Council will vote on the proposed Uptown/Memorial TIRZ this week, which may or may not put an end to some of the wild speculation about what expanding the Uptown TIRZ boundaries to include Memorial Park may mean.
Imagine you’re jogging through Memorial Park, squinting past rows of neon signs in front of fast food joints, the music from bars in a kitschy corridor akin to San Antonio’s Riverwalk barely audible over the roar of nearby bulldozers.
This is the dystopian portrait some citizens paint of a proposal to annex the park into the Uptown Tax Increment Reinvestment Zone. They say the move is a takeover of the city’s most precious green space by an unelected board, and fear the process could result in disruptive projects being built before the public has a chance to weigh in.
The problem with this view is that there is no evidence to support it, as city leaders repeatedly have said; Mayor Annise Parker bemoaned the “really goofy theories” that have been swirling.
Adding the park to the nearby Uptown zone is simply a way to funnel $100 million during the next 27 years from one of the city’s richest redevelopment boards into a park ravaged by the 2011 drought and in need of erosion control projects, irrigation, a new jogging trail and other repairs, officials say. Though the Uptown zone or Memorial Park Conservancy may take the lead on select projects, officials stress any improvements in the park must be specified in advance and approved by the city Parks and Recreation Department and by City Council.
Parker pointed out the Uptown zone already is working in a small portion of the park in its boundaries, and that a similar arrangement is succeeding in Emancipation Park.
That has not stopped Councilwoman Ellen Cohen, whose District C includes Memorial Park, from fielding numerous calls and emails from concerned residents.
“What I want to hear from you is that we’re not looking at Ferris wheels along Memorial Park, fast food restaurants lining Memorial Park,” she said to parks director Joe Turner at a hearing last week. “We’re not looking at any of the kinds of things that really would destroy the integrity of the park if this program goes through.”
Turner assured her no such plans are being discussed. The only specific project on the table today is the Uptown zone contributing $1 million toward a new master plan for Memorial Park, which he said would include ample time for public comment, including at least four public meetings, in addition to several hearings before City Council.
They make some important points – none better than Olive Hershey, the stepdaughter of Terry Hershey, the determined conservationist and life member of the conservancy who fought government agencies trying to pave parts of Buffalo Bayou in the 1960s.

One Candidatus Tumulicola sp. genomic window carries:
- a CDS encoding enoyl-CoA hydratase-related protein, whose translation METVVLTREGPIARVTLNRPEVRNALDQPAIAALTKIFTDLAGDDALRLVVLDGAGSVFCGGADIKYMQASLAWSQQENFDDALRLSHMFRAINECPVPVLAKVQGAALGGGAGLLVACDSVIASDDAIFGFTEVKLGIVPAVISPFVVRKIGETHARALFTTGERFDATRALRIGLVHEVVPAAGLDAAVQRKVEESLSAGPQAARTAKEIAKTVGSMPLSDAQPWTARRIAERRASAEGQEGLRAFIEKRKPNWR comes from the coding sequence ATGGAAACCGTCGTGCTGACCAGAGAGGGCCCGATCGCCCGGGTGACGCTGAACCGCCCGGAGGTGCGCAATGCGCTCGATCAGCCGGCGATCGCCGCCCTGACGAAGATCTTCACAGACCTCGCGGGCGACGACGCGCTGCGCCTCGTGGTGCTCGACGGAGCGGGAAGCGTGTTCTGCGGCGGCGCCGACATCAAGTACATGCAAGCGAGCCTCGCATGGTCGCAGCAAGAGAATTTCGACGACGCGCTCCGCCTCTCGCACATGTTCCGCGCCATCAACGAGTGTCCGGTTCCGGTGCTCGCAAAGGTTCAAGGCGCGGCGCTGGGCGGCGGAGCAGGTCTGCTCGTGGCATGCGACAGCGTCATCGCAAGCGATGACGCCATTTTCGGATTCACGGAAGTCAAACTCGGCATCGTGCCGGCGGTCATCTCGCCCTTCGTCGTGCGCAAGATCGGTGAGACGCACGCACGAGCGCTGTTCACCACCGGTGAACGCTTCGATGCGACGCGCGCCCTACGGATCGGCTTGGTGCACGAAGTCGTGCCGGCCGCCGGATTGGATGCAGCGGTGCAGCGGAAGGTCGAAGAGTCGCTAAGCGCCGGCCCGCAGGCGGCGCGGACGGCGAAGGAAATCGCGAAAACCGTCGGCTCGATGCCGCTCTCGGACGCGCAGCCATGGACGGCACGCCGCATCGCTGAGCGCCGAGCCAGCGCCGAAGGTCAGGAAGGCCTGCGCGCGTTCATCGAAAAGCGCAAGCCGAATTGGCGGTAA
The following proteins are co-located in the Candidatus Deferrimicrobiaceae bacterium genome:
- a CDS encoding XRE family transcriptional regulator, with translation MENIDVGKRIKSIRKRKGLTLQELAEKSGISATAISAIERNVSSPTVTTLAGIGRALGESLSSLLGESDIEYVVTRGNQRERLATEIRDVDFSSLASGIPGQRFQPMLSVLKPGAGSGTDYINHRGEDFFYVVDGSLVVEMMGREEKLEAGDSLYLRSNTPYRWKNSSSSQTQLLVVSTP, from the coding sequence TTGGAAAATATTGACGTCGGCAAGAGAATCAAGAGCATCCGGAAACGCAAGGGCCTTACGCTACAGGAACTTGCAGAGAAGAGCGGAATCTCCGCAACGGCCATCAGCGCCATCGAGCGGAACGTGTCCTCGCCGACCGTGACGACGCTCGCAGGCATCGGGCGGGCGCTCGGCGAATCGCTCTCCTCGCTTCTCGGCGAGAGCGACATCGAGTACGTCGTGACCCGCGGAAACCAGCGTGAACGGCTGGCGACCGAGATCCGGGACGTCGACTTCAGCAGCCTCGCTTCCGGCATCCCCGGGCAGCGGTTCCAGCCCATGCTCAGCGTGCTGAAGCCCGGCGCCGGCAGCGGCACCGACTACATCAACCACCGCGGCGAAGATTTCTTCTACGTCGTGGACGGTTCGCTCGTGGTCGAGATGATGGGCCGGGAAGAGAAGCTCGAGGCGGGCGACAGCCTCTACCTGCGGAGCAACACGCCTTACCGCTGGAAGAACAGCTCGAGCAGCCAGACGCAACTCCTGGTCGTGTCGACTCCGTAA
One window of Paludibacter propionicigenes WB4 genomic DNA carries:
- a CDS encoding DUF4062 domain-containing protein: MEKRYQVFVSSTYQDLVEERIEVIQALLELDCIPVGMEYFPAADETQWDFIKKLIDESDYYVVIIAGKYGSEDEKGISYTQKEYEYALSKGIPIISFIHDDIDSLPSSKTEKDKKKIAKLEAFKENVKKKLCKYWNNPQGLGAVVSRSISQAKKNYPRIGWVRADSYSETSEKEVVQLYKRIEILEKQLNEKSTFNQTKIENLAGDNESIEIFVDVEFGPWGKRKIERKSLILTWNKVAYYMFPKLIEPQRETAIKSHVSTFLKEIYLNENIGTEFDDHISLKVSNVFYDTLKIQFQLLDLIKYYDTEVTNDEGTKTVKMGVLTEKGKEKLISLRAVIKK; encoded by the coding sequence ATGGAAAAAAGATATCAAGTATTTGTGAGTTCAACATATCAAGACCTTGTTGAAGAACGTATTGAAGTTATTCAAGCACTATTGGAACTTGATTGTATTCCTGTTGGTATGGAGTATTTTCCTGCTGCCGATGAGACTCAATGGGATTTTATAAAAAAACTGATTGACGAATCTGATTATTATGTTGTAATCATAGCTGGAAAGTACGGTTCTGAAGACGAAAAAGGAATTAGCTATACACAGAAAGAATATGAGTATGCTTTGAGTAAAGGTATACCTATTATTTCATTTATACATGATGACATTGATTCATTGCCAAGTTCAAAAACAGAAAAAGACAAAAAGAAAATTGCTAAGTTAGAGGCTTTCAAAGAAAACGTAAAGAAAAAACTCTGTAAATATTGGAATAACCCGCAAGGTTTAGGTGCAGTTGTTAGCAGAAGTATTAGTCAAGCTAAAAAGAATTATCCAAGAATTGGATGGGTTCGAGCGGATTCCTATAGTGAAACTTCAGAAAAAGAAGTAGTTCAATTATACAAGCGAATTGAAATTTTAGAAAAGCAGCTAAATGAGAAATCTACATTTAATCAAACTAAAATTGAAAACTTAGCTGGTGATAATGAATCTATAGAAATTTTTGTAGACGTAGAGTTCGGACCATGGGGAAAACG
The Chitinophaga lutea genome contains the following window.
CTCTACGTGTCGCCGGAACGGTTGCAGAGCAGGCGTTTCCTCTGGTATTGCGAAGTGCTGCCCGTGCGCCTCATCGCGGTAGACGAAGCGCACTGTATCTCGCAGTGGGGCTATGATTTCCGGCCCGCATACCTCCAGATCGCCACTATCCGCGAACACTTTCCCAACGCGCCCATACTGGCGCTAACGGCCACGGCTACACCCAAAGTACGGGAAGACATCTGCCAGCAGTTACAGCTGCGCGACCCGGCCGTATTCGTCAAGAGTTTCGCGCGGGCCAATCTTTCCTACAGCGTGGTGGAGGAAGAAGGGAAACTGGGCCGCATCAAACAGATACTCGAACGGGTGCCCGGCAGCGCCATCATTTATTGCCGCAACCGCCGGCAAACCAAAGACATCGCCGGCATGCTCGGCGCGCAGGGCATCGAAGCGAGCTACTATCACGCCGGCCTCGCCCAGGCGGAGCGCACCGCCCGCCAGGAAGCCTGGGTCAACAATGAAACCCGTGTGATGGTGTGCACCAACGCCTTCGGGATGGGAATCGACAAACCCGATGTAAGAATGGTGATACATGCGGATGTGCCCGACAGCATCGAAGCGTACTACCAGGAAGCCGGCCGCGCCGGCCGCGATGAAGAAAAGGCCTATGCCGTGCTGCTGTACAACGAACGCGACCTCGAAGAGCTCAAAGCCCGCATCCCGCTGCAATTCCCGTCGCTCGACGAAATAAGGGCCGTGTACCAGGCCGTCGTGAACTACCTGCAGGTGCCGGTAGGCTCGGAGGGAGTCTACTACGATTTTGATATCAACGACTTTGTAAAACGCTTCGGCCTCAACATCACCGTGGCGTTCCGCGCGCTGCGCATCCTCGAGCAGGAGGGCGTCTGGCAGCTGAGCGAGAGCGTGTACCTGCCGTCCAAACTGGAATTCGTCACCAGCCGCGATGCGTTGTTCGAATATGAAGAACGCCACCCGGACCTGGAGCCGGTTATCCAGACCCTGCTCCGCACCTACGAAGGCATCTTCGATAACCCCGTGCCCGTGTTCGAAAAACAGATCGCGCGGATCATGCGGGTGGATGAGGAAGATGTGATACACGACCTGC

“There’s been virtually no disclosure of the real details of this scheme and the public stands to lose any meaningful control of an irreplaceable park in our public lands and waterways,” Hershey told the council Wednesday. “Memorial Park must not be turned over to a group of bureaucrats who may have little understanding of how to nurture and defend this fragile jewel. If the city needs money to reforest the drought-damaged landscape there, it seems a shame to basically turn the park over to TIRZ 16 because the city can’t afford to protect the remaining trees.”
She wondered aloud whether the powerful influence of developers and other interests over a relatively few conservancy members could lead to “neon signs” along trails and retail developments similar to San Antonio’s Riverwalk. The mayor dismissed such scenarios as “far-fetched” and stressed that the park can only be used for “park purposes.”
I didn’t address this when I wrote about it then because it seemed a bit ridiculous to me. I understand the concerns about transparency and public input, but I just don’t find the scenario being put forth here as remotely realistic. If there were ever even a rumor of this sort of thing being proposed or in the works, people would storm city hall with pitchforks and torches. Nobody who could be elected to anything in Houston would allow this to stand. I don’t understand where this is coming from. There may be less-farfetched things that could happen, but I don’t know what they are, and it’s still not clear to me what level and form of public input would be acceptable to assuage these fears – I still haven’t seen any suggestions to that effect. As noted in the story, the TIRZ meetings are open to the public, and five of the eight members are appointed by the Mayor and Council, which gets back to that pitchforks and torches thing. I totally get the desire to ensure that Memorial Park is preserved. I’m right there with that. I just want to know what the remedy is that would also allow for the needed improvements and infrastructure repairs to be made to the park.